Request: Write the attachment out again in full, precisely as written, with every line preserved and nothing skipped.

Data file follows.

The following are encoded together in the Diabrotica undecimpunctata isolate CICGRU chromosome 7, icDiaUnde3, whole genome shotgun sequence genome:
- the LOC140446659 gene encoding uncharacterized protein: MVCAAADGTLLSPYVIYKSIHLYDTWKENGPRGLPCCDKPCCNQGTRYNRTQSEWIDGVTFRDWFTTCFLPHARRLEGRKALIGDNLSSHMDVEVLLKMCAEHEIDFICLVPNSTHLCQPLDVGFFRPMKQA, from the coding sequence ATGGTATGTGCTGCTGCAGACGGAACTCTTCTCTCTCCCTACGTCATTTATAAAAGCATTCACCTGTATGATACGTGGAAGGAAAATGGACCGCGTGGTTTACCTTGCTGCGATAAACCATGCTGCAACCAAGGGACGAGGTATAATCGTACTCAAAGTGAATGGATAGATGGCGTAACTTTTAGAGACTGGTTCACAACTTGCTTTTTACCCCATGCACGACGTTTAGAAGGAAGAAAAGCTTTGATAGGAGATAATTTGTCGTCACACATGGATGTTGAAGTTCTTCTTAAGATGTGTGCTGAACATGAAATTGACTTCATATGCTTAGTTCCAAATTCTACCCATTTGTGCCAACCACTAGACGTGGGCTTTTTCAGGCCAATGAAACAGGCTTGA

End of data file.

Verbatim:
The following are encoded together in the Diabrotica undecimpunctata isolate CICGRU chromosome 7, icDiaUnde3, whole genome shotgun sequence genome:
- the LOC140446659 gene encoding uncharacterized protein: MVCAAADGTLLSPYVIYKSIHLYDTWKENGPRGLPCCDKPCCNQGTRYNRTQSEWIDGVTFRDWFTTCFLPHARRLEGRKALIGDNLSSHMDVEVLLKMCAEHEIDFICLVPNSTHLCQPLDVGFFRPMKQA, from the coding sequence ATGGTATGTGCTGCTGCAGACGGAACTCTTCTCTCTCCCTACGTCATTTATAAAAGCATTCACCTGTATGATACGTGGAAGGAAAATGGACCGCGTGGTTTACCTTGCTGCGATAAACCATGCTGCAACCAAGGGACGAGGTATAATCGTACTCAAAGTGAATGGATAGATGGCGTAACTTTTAGAGACTGGTTCACAACTTGCTTTTTACCCCATGCACGACGTTTAGAAGGAAGAAAAGCTTTGATAGGAGATAATTTGTCGTCACACATGGATGTTGAAGTTCTTCTTAAGATGTGTGCTGAACATGAAATTGACTTCATATGCTTAGTTCCAAATTCTACCCATTTGTGCCAACCACTAGACGTGGGCTTTTTCAGGCCAATGAAACAGGCTTGA